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Black Box Detector Arrives from U.S. to Aid Missing Jet Search

U.S. equipment designed to detect black box signals arrived in Australia to help with as the mission to find the missing Malaysia Airlines, Wednesday.

Specialist American equipment designed to detect black box signals arrived in Australia on Wednesday to aid in the hunt for the missing Malaysia Airlines jet.

The TPL-25 is towed behind a ship at a speed of three miles per hour, at around 1000 feet off the sea floor. It has highly sensitive listening capability and can pick up the pings from a black box from up to about 20,000 feet, Cmdr. Chris Budde said in a statement Tuesday.

It will be fitted to an Australian vessel called the Ocean Shield, which is due to arrive in Perth on Friday.

The search radius of two miles, one mile in either direction, allows coverage of up to 150 square miles per day depending on the weather, according U.S. Navy's Seventh Fleet.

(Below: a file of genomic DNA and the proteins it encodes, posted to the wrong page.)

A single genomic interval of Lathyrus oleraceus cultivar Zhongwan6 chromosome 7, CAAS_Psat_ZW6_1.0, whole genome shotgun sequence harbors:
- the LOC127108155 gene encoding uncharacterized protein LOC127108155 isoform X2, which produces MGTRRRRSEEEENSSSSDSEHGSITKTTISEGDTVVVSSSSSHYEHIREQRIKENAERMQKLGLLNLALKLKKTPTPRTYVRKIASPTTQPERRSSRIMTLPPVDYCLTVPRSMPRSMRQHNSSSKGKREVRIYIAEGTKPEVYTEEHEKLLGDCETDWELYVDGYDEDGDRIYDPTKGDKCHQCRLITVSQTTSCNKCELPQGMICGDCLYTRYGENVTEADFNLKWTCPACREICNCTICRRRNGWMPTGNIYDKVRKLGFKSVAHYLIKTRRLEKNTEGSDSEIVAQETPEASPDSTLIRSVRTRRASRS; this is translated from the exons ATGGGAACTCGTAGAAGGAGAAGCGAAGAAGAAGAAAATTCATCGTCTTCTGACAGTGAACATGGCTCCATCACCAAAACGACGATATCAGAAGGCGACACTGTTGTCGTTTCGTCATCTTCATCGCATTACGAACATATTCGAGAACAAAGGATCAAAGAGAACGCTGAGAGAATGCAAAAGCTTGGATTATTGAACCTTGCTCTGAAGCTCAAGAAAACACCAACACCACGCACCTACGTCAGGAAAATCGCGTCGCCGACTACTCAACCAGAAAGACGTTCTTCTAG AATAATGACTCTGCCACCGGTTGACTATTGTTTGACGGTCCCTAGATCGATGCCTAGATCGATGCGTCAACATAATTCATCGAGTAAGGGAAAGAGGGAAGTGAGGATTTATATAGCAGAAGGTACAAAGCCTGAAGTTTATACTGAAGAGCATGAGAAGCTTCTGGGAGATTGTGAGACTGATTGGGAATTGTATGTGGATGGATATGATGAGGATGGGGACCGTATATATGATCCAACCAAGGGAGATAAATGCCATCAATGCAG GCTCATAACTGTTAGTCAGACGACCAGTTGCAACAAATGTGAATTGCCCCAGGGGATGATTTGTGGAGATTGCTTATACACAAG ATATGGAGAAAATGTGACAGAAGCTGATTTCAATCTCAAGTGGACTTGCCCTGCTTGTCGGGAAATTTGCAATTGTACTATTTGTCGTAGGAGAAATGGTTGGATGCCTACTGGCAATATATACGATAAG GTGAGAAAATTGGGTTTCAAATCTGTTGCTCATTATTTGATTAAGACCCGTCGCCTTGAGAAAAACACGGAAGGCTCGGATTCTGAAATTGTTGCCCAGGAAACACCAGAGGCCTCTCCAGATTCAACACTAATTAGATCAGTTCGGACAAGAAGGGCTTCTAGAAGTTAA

Finding the doomed airplane's voice and data recorders before the battery-powered underwater signal they transmit is silenced forever, may help authorities figure out why Flight 370 crashed into the southern Indian Ocean on what should have been a routine flight to Beijing.

Meanwhile, the air search began again early Wednesday local time as weather conditions improved over the previous day, Australian authorities said. Four Chinese ships also joined HMAS Success in the search area.

Bad weather hampered operations on Tuesday.

Jim Miklazewski, Ed Flanagan and Henry Austin of NBC News and Reuters contributed to this report.